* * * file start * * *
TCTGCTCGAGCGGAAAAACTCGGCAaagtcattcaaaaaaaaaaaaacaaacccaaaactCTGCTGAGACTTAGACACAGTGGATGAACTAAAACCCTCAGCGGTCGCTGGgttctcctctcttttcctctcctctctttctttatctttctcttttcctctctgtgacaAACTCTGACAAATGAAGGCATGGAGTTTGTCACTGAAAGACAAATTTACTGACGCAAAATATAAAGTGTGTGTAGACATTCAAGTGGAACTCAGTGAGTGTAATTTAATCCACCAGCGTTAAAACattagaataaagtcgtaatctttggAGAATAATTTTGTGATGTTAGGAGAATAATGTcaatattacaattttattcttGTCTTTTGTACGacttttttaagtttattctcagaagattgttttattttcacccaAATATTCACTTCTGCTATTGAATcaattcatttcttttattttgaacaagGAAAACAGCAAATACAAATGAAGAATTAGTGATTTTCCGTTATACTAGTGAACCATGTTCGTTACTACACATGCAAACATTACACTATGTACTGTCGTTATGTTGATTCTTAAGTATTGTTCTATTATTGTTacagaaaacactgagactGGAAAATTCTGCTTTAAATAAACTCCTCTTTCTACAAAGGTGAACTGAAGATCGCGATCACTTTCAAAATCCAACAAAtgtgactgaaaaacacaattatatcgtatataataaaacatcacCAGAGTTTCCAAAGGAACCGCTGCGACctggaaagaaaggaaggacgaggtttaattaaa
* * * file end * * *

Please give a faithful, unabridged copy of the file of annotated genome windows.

TCTGCTCGAGCGGAAAAACTCGGCAaagtcattcaaaaaaaaaaaaacaaacccaaaactCTGCTGAGACTTAGACACAGTGGATGAACTAAAACCCTCAGCGGTCGCTGGgttctcctctcttttcctctcctctctttctttatctttctcttttcctctctgtgacaAACTCTGACAAATGAAGGCATGGAGTTTGTCACTGAAAGACAAATTTACTGACGCAAAATATAAAGTGTGTGTAGACATTCAAGTGGAACTCAGTGAGTGTAATTTAATCCACCAGCGTTAAAACattagaataaagtcgtaatctttggAGAATAATTTTGTGATGTTAGGAGAATAATGTcaatattacaattttattcttGTCTTTTGTACGacttttttaagtttattctcagaagattgttttattttcacccaAATATTCACTTCTGCTATTGAATcaattcatttcttttattttgaacaagGAAAACAGCAAATACAAATGAAGAATTAGTGATTTTCCGTTATACTAGTGAACCATGTTCGTTACTACACATGCAAACATTACACTATGTACTGTCGTTATGTTGATTCTTAAGTATTGTTCTATTATTGTTacagaaaacactgagactGGAAAATTCTGCTTTAAATAAACTCCTCTTTCTACAAAGGTGAACTGAAGATCGCGATCACTTTCAAAATCCAACAAAtgtgactgaaaaacacaattatatcgtatataataaaacatcacCAGAGTTTCCAAAGGAACCGCTGCGACctggaaagaaaggaaggacgaggtttaattaaa